How we can preserve prosperity
Thomas Malthus warned in 1798 that population pressures would forever keep food and energy scarce and incomes low. In the 200 years since, world population has grown sevenfold, to 6.7 billion. Yet food and energy have become cheaper and more abundant. Malthus's dystopia, it seemed, belonged in history's junkyard.
But, suddenly, rapid growth in China and India and the consequent scramble for increasingly scarce resources has revived the Malthusian specter. By 2050, 9 billion people in a world where all have U.S. consumption standards would need eight times as much oil and five times as much food than the planet current uses. Is the future a world of $10-a-gallon gas and $20 Big Macs?
Two things allowed growth to occur from 1750 to 2000 with declining commodity prices. First, only a small fraction of the world grew rapidly. Living standards for 2 billion Indians and Chinese even by 1990, for example, barely exceeded pre-industrial levels. The West was alone in its voracious appetite for raw materials and energy. Second, fossil fuels cheaply substituted for land in agriculture by increasing crop yields.
But now, with much of the energy reserves of the West depleted, China and India will potentially also become frantic importers. The downward march of food and energy prices since 1800 has ended. Current high prices may presage a food-scarce/energy-scarce future.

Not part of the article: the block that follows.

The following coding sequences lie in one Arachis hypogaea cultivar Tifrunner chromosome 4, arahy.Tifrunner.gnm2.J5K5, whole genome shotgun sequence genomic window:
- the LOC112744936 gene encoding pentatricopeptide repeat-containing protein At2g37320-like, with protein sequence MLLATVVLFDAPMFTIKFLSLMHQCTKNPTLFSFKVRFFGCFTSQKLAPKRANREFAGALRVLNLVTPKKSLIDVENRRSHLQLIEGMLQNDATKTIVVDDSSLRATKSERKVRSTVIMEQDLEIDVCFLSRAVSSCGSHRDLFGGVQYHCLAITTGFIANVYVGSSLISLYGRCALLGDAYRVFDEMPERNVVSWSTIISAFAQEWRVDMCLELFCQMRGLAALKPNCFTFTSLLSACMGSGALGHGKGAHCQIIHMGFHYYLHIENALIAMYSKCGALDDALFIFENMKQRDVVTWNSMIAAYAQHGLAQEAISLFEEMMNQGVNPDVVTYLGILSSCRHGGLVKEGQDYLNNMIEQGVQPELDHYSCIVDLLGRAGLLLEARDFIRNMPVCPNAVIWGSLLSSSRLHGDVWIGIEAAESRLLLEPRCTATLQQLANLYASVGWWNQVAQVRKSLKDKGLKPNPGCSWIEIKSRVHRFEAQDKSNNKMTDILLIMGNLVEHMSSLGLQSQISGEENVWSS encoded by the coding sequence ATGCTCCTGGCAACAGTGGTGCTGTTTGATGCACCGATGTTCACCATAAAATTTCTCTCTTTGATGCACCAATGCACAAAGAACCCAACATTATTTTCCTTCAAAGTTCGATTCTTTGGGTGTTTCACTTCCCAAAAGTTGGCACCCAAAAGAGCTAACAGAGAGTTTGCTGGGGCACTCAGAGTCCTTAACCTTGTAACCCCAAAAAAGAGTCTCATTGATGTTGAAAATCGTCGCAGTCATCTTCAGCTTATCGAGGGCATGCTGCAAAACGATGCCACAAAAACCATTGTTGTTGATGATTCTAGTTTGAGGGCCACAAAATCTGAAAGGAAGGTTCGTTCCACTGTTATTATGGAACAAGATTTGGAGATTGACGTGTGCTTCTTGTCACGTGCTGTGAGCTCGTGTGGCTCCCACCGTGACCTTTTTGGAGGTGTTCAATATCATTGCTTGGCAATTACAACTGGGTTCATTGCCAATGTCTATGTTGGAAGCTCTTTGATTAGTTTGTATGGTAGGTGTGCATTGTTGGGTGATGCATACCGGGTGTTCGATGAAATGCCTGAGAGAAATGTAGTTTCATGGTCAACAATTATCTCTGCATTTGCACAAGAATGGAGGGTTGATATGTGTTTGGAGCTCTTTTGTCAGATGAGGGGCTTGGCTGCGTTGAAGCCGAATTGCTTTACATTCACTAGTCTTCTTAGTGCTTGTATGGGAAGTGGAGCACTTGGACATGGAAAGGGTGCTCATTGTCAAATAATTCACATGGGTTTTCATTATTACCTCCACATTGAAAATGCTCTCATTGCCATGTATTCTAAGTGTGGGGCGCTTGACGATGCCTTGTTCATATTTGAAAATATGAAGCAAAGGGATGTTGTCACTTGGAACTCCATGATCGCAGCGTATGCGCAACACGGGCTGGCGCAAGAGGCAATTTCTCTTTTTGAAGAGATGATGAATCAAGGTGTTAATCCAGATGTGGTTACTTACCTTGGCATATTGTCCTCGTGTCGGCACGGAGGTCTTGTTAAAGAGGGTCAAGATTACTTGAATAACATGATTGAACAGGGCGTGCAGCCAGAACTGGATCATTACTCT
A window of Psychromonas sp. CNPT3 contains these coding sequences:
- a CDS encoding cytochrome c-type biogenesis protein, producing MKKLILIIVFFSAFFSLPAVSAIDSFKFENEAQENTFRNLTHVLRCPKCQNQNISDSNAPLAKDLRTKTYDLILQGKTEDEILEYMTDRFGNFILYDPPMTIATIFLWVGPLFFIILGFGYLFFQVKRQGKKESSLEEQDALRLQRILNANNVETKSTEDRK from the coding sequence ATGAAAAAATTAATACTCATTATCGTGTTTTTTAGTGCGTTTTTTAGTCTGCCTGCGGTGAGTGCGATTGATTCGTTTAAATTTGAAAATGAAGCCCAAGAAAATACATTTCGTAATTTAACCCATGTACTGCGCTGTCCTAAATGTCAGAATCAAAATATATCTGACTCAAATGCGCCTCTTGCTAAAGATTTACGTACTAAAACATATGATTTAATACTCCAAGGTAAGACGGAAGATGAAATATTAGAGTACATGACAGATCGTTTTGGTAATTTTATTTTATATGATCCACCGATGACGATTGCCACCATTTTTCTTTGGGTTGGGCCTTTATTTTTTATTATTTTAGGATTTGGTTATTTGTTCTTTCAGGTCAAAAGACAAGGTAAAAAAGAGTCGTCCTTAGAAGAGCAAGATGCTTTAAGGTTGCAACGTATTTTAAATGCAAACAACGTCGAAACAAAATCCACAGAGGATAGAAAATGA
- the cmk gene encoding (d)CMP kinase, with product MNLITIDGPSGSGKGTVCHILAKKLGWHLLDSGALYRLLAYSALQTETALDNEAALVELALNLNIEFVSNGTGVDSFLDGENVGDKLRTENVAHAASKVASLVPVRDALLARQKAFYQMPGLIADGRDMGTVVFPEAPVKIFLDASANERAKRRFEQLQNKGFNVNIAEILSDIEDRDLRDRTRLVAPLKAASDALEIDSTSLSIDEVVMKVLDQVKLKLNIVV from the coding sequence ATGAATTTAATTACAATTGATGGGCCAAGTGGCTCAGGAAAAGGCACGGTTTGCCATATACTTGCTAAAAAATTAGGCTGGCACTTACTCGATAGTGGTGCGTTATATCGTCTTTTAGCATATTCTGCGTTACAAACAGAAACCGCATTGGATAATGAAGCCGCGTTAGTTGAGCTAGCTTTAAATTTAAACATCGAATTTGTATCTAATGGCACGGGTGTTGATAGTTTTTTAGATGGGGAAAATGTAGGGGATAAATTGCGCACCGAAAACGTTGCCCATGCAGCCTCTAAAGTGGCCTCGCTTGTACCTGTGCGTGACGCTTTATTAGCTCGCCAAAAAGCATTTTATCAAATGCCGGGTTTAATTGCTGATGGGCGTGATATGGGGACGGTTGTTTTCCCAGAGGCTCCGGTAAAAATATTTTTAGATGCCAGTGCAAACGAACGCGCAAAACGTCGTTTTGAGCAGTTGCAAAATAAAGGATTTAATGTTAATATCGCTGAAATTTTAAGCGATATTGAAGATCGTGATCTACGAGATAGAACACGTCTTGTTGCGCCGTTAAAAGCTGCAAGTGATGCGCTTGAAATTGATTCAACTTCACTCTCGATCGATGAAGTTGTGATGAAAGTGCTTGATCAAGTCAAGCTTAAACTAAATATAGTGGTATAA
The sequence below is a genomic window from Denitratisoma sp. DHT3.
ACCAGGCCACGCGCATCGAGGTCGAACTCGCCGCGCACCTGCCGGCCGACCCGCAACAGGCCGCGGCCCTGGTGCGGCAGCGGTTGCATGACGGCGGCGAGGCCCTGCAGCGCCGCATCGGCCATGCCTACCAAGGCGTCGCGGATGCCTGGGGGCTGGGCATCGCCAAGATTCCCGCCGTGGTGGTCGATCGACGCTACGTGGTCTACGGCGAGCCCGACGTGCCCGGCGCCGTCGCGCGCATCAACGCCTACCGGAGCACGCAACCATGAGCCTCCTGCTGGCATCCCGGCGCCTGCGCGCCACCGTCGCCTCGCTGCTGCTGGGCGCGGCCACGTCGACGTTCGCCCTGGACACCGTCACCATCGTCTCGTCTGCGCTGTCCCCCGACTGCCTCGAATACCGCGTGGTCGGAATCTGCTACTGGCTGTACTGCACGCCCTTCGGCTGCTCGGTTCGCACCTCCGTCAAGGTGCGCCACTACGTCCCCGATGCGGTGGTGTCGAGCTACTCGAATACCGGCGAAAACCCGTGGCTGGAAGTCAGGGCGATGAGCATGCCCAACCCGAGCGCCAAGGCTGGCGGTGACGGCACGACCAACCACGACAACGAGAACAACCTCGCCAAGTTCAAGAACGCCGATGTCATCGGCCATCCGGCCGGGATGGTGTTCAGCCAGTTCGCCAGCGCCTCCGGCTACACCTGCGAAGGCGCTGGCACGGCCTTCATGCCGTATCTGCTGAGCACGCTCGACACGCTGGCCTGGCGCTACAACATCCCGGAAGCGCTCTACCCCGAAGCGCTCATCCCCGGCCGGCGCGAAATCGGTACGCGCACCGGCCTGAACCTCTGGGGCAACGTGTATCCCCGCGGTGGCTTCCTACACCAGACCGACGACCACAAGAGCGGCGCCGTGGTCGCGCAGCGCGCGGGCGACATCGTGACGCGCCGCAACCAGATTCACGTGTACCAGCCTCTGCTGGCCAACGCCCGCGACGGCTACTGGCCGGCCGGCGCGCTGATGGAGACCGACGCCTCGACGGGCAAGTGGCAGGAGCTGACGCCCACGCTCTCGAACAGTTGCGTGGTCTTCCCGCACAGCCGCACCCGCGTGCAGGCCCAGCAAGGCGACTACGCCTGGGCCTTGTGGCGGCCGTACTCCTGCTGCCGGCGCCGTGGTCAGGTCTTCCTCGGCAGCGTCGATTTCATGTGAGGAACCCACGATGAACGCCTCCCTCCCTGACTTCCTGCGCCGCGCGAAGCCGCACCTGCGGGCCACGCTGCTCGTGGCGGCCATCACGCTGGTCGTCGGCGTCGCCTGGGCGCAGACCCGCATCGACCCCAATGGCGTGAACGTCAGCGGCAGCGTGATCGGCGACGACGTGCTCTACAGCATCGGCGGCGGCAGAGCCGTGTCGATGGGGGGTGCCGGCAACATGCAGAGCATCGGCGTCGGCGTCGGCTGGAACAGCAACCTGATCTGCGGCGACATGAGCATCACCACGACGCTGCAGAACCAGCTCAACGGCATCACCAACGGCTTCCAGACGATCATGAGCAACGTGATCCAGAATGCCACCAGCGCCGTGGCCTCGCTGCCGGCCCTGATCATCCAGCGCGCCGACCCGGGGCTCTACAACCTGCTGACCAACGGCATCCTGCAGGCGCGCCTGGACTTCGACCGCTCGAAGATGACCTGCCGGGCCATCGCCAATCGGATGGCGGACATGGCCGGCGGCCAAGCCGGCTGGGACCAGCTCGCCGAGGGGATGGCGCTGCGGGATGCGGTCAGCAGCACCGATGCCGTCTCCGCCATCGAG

What will happen depends on the race between technological improvement and growing demand. As I emphasized earlier, no one can predict which force will win. A "full world," Gary, may also be one of cheap and abundant commodities.
But suppose the worse. Suppose abundance is over. Must we fear that?
The answer is no. First, the share of modern U.S. consumption devoted to raw food and energy purchases is small: 1.4% for food raw materials, 7% for energy.
The U.S. economy can withstand enormous increases in food and energy costs with little damage because food and energy are even now so extravagantly cheap that most of both are squandered in uses of little value. In my town -- Davis, Calif. -- there is a traffic jam outside the main high school each morning as healthy teenagers are ferried by car or drive themselves a few miles to school. They are ferried from houses that are heated, air-conditioned and lighted, most of which rarely gets used by people.
Currently in the U.S., we consume the energy equivalent of six gallons of gas per person per day. Some rich countries manage on much less. The Danes, for example -- whose public policy mandates expensive energy -- use the equivalent of only three gallons of gas per person. The Danes are not suffering much from their missing three gallons a day. Reducing food consumption in our high-consumption society is equally easy: a bit more bread, a bit less steak.
Given that we can easily reduce consumption when costs go up, a permanent doubling of the prices of food and energy would reduce income by less than 6%. At current rates of economic growth, incomes would recover from such a shock in less than three years. After that, onward on our march to ever greater prosperity.
Gregory Clark is chairman of the economics department at UC Davis. His recent book is "A Farewell to Alms: A Brief Economic History of the World."
Prosper sustainably, or prove Malthus right